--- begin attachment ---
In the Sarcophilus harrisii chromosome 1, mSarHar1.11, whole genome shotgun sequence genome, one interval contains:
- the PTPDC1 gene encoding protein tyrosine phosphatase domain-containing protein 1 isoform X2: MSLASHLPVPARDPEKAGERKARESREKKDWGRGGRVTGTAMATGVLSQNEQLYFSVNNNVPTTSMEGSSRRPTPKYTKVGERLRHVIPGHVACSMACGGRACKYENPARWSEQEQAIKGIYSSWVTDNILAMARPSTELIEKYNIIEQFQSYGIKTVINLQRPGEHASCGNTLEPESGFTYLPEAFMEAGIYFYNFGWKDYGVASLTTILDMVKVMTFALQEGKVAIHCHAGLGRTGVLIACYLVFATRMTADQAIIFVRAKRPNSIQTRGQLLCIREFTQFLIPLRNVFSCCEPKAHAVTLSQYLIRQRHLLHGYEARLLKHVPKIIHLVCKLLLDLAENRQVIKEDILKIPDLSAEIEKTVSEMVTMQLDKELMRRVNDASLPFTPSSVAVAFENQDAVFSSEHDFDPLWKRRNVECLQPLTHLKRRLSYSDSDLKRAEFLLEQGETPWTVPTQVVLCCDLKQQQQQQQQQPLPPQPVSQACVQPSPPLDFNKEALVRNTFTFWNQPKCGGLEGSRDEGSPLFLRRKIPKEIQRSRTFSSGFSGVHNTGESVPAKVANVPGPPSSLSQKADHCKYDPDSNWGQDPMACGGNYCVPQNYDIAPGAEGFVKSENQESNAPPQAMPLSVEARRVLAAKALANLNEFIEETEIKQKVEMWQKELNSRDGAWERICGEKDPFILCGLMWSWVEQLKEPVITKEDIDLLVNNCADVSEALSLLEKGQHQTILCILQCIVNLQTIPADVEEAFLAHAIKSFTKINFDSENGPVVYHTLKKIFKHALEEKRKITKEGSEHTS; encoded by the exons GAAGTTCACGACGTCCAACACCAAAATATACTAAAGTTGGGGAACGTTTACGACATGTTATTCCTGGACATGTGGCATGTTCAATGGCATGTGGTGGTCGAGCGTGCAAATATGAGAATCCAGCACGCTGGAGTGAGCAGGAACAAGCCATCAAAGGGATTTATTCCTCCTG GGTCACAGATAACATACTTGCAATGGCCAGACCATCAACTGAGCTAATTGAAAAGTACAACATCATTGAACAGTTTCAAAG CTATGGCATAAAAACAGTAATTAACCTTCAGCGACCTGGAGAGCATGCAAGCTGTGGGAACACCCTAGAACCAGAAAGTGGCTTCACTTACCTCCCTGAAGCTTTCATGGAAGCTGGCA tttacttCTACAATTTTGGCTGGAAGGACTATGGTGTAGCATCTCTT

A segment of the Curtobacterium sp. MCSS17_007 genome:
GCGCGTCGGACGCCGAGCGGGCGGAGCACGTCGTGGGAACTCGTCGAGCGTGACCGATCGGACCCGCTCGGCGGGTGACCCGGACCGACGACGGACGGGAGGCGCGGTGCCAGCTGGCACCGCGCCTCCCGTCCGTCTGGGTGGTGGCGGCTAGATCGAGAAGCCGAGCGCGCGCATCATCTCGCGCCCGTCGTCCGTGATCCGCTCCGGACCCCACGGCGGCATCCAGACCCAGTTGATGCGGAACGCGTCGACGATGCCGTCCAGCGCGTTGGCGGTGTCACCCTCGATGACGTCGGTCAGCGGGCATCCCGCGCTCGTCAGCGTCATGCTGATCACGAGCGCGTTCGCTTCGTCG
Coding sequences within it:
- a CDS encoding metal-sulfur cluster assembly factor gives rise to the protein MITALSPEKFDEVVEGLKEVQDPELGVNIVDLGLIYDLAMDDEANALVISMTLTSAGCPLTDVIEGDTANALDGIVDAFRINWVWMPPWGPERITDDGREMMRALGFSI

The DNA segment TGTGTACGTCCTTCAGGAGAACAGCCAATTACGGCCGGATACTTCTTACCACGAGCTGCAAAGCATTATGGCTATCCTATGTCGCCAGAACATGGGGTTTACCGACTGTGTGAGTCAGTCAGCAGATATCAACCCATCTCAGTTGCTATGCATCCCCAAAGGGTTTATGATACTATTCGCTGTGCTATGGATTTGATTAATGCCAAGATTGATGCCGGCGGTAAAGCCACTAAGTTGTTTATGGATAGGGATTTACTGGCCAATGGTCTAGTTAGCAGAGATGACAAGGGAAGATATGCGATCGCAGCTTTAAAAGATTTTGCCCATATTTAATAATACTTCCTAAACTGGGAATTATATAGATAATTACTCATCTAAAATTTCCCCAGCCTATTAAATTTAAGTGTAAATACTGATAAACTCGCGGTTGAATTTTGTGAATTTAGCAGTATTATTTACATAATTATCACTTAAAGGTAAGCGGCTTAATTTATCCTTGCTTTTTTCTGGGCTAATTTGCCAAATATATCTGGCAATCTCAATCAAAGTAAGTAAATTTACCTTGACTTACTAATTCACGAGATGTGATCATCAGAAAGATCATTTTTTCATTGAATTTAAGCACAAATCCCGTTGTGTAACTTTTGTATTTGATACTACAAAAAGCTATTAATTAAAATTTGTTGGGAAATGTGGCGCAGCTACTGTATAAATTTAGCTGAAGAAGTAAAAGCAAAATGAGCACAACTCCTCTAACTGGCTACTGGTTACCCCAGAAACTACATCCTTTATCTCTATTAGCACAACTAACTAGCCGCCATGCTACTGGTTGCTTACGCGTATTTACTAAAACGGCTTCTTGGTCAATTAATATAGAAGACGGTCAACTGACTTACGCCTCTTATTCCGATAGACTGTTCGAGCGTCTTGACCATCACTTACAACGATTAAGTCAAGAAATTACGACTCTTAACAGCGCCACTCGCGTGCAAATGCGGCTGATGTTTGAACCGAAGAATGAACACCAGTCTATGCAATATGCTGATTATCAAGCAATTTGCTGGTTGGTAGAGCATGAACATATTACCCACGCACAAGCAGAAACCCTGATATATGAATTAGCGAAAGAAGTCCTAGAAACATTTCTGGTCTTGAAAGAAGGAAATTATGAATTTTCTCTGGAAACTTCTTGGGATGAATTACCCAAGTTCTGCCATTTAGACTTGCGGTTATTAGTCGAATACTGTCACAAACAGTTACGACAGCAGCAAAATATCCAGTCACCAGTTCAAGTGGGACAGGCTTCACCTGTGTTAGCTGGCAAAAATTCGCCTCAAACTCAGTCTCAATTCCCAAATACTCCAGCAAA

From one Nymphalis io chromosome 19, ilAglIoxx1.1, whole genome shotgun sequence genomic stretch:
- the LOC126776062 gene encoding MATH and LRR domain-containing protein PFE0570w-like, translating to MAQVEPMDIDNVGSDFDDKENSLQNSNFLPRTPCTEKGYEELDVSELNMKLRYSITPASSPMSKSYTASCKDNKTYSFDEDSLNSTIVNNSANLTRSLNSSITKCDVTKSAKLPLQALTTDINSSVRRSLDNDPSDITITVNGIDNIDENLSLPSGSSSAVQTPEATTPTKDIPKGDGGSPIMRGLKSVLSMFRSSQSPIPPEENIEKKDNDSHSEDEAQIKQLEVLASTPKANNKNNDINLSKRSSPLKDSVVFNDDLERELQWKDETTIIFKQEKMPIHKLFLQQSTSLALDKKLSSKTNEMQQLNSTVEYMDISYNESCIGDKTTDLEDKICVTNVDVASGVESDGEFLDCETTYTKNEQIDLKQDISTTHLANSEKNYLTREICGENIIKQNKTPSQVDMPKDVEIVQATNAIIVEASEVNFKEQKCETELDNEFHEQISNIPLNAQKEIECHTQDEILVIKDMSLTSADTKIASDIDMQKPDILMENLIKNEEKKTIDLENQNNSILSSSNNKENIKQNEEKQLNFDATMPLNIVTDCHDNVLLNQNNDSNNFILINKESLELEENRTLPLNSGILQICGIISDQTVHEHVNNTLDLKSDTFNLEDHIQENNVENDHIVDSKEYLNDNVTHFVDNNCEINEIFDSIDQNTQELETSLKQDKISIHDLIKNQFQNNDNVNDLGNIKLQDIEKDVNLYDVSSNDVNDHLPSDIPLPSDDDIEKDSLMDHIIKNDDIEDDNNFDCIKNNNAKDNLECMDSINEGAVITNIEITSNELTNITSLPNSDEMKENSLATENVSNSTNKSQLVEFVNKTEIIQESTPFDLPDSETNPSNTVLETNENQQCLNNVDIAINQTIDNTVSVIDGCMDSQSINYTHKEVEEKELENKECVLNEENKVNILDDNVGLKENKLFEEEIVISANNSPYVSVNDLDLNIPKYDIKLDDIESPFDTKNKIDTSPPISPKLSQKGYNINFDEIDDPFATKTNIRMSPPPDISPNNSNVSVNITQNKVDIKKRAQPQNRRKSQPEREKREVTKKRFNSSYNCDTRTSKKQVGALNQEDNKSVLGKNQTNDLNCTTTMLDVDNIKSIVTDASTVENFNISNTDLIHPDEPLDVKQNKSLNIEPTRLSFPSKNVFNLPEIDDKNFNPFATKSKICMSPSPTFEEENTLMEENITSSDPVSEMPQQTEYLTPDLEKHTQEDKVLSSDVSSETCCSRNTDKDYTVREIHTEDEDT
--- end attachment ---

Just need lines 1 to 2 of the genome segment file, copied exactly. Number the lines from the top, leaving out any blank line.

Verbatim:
In the Sarcophilus harrisii chromosome 1, mSarHar1.11, whole genome shotgun sequence genome, one interval contains:
- the PTPDC1 gene encoding protein tyrosine phosphatase domain-containing protein 1 isoform X2: MSLASHLPVPARDPEKAGERKARESREKKDWGRGGRVTGTAMATGVLSQNEQLYFSVNNNVPTTSMEGSSRRPTPKYTKVGERLRHVIPGHVACSMACGGRACKYENPARWSEQEQAIKGIYSSWVTDNILAMARPSTELIEKYNIIEQFQSYGIKTVINLQRPGEHASCGNTLEPESGFTYLPEAFMEAGIYFYNFGWKDYGVASLTTILDMVKVMTFALQEGKVAIHCHAGLGRTGVLIACYLVFATRMTADQAIIFVRAKRPNSIQTRGQLLCIREFTQFLIPLRNVFSCCEPKAHAVTLSQYLIRQRHLLHGYEARLLKHVPKIIHLVCKLLLDLAENRQVIKEDILKIPDLSAEIEKTVSEMVTMQLDKELMRRVNDASLPFTPSSVAVAFENQDAVFSSEHDFDPLWKRRNVECLQPLTHLKRRLSYSDSDLKRAEFLLEQGETPWTVPTQVVLCCDLKQQQQQQQQQPLPPQPVSQACVQPSPPLDFNKEALVRNTFTFWNQPKCGGLEGSRDEGSPLFLRRKIPKEIQRSRTFSSGFSGVHNTGESVPAKVANVPGPPSSLSQKADHCKYDPDSNWGQDPMACGGNYCVPQNYDIAPGAEGFVKSENQESNAPPQAMPLSVEARRVLAAKALANLNEFIEETEIKQKVEMWQKELNSRDGAWERICGEKDPFILCGLMWSWVEQLKEPVITKEDIDLLVNNCADVSEALSLLEKGQHQTILCILQCIVNLQTIPADVEEAFLAHAIKSFTKINFDSENGPVVYHTLKKIFKHALEEKRKITKEGSEHTS; encoded by the exons GAAGTTCACGACGTCCAACACCAAAATATACTAAAGTTGGGGAACGTTTACGACATGTTATTCCTGGACATGTGGCATGTTCAATGGCATGTGGTGGTCGAGCGTGCAAATATGAGAATCCAGCACGCTGGAGTGAGCAGGAACAAGCCATCAAAGGGATTTATTCCTCCTG GGTCACAGATAACATACTTGCAATGGCCAGACCATCAACTGAGCTAATTGAAAAGTACAACATCATTGAACAGTTTCAAAG CTATGGCATAAAAACAGTAATTAACCTTCAGCGACCTGGAGAGCATGCAAGCTGTGGGAACACCCTAGAACCAGAAAGTGGCTTCACTTACCTCCCTGAAGCTTTCATGGAAGCTGGCA tttacttCTACAATTTTGGCTGGAAGGACTATGGTGTAGCATCTCTT